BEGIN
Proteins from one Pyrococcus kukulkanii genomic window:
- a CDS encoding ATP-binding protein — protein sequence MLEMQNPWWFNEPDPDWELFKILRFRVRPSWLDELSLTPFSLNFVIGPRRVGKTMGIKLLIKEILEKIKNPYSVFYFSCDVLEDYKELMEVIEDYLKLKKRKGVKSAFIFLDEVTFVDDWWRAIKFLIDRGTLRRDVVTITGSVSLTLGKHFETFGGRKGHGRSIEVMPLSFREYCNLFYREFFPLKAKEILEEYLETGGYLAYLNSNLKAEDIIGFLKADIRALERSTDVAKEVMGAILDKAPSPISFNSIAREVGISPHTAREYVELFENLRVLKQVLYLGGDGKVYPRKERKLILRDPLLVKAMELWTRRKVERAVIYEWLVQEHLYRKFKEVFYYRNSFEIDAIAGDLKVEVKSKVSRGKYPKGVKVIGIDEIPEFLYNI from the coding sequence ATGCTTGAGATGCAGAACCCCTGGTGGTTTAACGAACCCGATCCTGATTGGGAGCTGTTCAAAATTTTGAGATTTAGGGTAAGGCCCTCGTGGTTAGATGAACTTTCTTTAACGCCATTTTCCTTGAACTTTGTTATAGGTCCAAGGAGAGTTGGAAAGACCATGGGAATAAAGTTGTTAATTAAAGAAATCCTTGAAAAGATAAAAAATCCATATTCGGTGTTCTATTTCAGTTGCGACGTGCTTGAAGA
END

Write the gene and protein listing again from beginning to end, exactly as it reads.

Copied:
Proteins from one Pyrococcus kukulkanii genomic window:
- a CDS encoding ATP-binding protein — protein sequence MLEMQNPWWFNEPDPDWELFKILRFRVRPSWLDELSLTPFSLNFVIGPRRVGKTMGIKLLIKEILEKIKNPYSVFYFSCDVLEDYKELMEVIEDYLKLKKRKGVKSAFIFLDEVTFVDDWWRAIKFLIDRGTLRRDVVTITGSVSLTLGKHFETFGGRKGHGRSIEVMPLSFREYCNLFYREFFPLKAKEILEEYLETGGYLAYLNSNLKAEDIIGFLKADIRALERSTDVAKEVMGAILDKAPSPISFNSIAREVGISPHTAREYVELFENLRVLKQVLYLGGDGKVYPRKERKLILRDPLLVKAMELWTRRKVERAVIYEWLVQEHLYRKFKEVFYYRNSFEIDAIAGDLKVEVKSKVSRGKYPKGVKVIGIDEIPEFLYNI from the coding sequence ATGCTTGAGATGCAGAACCCCTGGTGGTTTAACGAACCCGATCCTGATTGGGAGCTGTTCAAAATTTTGAGATTTAGGGTAAGGCCCTCGTGGTTAGATGAACTTTCTTTAACGCCATTTTCCTTGAACTTTGTTATAGGTCCAAGGAGAGTTGGAAAGACCATGGGAATAAAGTTGTTAATTAAAGAAATCCTTGAAAAGATAAAAAATCCATATTCGGTGTTCTATTTCAGTTGCGACGTGCTTGAAGA